7.Derived Datatypes. In addition.C Basic MPI Data Types . MPI allows you to define arbitrary data types built from the basic types. the basic MPI datatypes and their corresponding C types are MPI Datatype MPI_CHAR MPI_SHORT MPI_INT MPI_LONG MPI_UNSIGNED_CHAR MPI_UNSIGNED_SHORT MPI_UNSIGNED MPI_UNSIGNED_LONG MPI_FLOAT MPI_DOUBLE MPI_LONG_DOUBLE MPI_BYTE MPI_PACKED C Type signed char signed short int signed int signed long int unsigned char unsigned short int unsigned int unsigned long int float double long double (none) (none) 3. 3.8.MPI allows automatic translation between representations in a heterogeneous environment. Basic MPI Datatypes . NCSA Access ©2001 Board of Trustees of the University of Illinois. As a general rule. Do not copy or redistribute in any form. This is discussed in detail in Section 5 . the MPI datatype given in a receive must match the MPI datatype specified in the send.C In C.Fortran 22 Introduction to MPI – created by the PACS Training Group All rights reserved.Fortran Basic MPI Datatypes . . Basic MPI Datatypes .

. declares a variable called some_comm. Examples include ! ! ! MPI_Comm .In Fortran. This routine establishes the MPI environment. the corresponding types are all INTEGERs. Do not copy or redistribute in any form. MPI provides several special datatypes (structures). for example. the basic MPI datatypes and their corresponding Fortran types are MPI Datatype MPI_INTEGER MPI_REAL MPI_DOUBLE_PRECISION MPI_COMPLEX MPI_CHARACTER MPI_LOGICAL MPI_BYTE MPI_PACKED Fortran Type integer real double precision complex character(1) logical (none) (none) 3. MPI_Comm some_comm. 3. In Fortran. Special MPI Datatypes (C) Special MPI Datatypes (C) In C.a structure containing several pieces of status information for MPI calls MPI_Datatype These are used in variable declarations. 23 Introduction to MPI – created by the PACS Training Group All rights reserved. returning an error code if there is a problem.10. Initializing MPI Initializing MPI The first MPI routine called in any MPI program must be the initialization routine MPI_INIT.a communicator MPI_Status . which is of type MPI_Comm (i.e. NCSA Access ©2001 Board of Trustees of the University of Illinois.9. a communicator).

Within each communicator.. every processor can communicate with every other processor.. &argv). . err = MPI_Init(&argc. the variables that contain the command-line arguments for the program. and a given processor can be a member of a number of different communicators. Fortran: INTEGER IERR . Using MPI_COMM_WORLD. The communicator name is required as an argument to all point-to-point and collective operations. Note that the arguments to MPI_Init are the addresses of argc and argv. There can be many communicators. NCSA Access ©2001 Board of Trustees of the University of Illinois. CALL MPI_INIT(IERR) 3. Communicators Communicators A communicator is a handle representing a group of processors that can communicate with one another.MPI_INIT may be called only once in any program! C: int err.11. Do not copy or redistribute in any form. . its rank in each can (and usually will) be different! MPI automatically provides a basic communicator called MPI_COMM_WORLD. This identifying number is known as the rank of the processor in that communicator.. ! ! The rank is also used to specify the source and destination in send and receive calls. 24 Introduction to MPI – created by the PACS Training Group All rights reserved. ! ! The communicator specified in the send and receive calls must agree for communication to take place. Processors can communicate only if they share a communicator. processors are numbered consecutively (starting at 0). You can define additional communicators consisting of subsets of the available processors. It is the communicator consisting of all processors. If a processor belongs to more than one communicator..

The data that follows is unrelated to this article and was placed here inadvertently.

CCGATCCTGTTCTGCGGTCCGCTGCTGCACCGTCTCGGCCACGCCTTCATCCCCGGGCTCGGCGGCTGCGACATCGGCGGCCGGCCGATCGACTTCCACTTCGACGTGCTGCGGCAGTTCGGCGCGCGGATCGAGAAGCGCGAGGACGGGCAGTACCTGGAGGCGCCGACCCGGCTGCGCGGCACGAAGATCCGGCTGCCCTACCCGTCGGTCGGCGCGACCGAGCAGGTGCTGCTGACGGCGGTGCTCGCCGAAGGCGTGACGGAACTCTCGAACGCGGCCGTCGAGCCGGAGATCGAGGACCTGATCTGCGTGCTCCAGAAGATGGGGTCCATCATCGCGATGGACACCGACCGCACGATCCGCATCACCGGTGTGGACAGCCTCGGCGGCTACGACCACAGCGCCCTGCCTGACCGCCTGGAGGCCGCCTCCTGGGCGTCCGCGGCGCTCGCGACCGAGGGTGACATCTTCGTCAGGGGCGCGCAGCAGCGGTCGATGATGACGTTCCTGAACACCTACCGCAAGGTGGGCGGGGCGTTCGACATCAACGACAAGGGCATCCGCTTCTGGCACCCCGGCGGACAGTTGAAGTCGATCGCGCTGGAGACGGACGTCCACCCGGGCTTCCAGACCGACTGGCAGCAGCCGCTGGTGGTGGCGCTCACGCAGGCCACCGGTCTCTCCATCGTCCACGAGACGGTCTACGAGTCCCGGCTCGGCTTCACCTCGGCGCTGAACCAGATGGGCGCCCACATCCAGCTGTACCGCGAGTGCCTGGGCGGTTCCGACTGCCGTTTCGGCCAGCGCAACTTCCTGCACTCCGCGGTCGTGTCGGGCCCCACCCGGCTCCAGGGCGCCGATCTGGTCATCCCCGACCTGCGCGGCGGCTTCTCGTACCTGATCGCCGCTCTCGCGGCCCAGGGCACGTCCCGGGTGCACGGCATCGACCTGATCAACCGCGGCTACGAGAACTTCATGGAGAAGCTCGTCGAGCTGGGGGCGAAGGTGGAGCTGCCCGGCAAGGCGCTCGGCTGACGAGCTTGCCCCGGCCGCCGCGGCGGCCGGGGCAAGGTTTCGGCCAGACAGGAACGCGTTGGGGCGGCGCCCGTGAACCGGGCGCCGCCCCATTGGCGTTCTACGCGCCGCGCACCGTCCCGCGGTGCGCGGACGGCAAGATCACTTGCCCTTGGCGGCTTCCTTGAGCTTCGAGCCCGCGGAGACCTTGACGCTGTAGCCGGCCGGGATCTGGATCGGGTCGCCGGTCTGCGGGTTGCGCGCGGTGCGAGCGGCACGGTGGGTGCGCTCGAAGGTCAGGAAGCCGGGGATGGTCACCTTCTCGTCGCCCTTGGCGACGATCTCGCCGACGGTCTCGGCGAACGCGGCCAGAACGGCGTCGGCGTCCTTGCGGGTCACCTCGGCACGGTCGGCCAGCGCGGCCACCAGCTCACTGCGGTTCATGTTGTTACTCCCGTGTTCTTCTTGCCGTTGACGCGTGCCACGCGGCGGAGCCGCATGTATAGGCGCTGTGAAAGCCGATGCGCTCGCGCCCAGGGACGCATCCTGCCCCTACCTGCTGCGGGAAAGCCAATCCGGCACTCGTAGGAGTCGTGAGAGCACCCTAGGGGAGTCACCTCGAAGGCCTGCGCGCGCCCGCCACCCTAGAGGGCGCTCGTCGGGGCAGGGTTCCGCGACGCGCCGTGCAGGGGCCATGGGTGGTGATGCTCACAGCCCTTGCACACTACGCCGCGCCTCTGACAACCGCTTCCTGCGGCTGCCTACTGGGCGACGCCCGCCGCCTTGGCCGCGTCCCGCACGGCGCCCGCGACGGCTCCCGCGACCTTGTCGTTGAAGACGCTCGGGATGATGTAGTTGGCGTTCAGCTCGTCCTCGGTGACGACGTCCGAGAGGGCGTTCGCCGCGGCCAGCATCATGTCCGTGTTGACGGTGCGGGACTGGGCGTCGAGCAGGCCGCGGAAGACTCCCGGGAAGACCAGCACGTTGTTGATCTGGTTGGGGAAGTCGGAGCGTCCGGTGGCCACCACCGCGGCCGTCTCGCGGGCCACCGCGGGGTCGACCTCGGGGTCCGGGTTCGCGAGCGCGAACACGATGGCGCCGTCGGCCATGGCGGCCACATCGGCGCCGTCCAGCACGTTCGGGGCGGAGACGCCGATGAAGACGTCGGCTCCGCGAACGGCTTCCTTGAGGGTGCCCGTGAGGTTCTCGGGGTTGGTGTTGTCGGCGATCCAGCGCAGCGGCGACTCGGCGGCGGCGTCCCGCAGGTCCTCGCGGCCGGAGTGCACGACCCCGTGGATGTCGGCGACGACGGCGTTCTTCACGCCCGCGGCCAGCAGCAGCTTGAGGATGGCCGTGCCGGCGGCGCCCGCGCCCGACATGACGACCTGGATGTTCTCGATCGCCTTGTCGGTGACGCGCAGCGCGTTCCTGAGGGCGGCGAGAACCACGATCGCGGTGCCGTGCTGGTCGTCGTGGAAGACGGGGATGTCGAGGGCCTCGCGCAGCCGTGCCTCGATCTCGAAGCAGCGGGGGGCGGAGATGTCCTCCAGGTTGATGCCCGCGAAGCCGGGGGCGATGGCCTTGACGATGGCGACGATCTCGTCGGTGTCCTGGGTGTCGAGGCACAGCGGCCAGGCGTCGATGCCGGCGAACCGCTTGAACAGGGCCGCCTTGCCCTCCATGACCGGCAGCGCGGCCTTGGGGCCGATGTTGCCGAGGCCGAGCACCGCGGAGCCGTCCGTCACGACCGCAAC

RANK. Alternatively. Such a variable would be declared as MPI_Comm some_comm. C: int MPI_Comm_rank(MPI_Comm comm. Fortran: MPI_COMM_RANK(COMM. IERR) ! In this case the arguments COMM. you could use MPI_COMM_WORLD here. A given processor may have different ranks in the various communicators to which it belongs. ! Note that the second argument is the address of the integer variable rank. For example. Getting Communicator Information: Size Getting Communicator Information: Size A processor can also determine the size. Getting Communicator Information: Rank Getting Communicator Information: Rank A processor can determine its rank in a communicator with a call to MPI_COMM_RANK. or number of processors. int *rank). . a communicator.2. ! ! Remember: ranks are consecutive and start with 0.3. ! ! The argument comm is of type MPI_Comm. and IERR are all of type INTEGER. Do not copy or redistribute in any form. Note that the second argument is the address of the integer variable size. ! The argument comm is a variable of type MPI_Comm. C: int MPI_Comm_size(MPI_Comm comm. NCSA Access ©2001 Board of Trustees of the University of Illinois. a communicator. RANK.1. 25 Introduction to MPI – created by the PACS Training Group All rights reserved.11. int *size). of any communicator to which it belongs with a call to MPI_COMM_SIZE. you could pass the name of another communicator you have defined elsewhere. 3.11.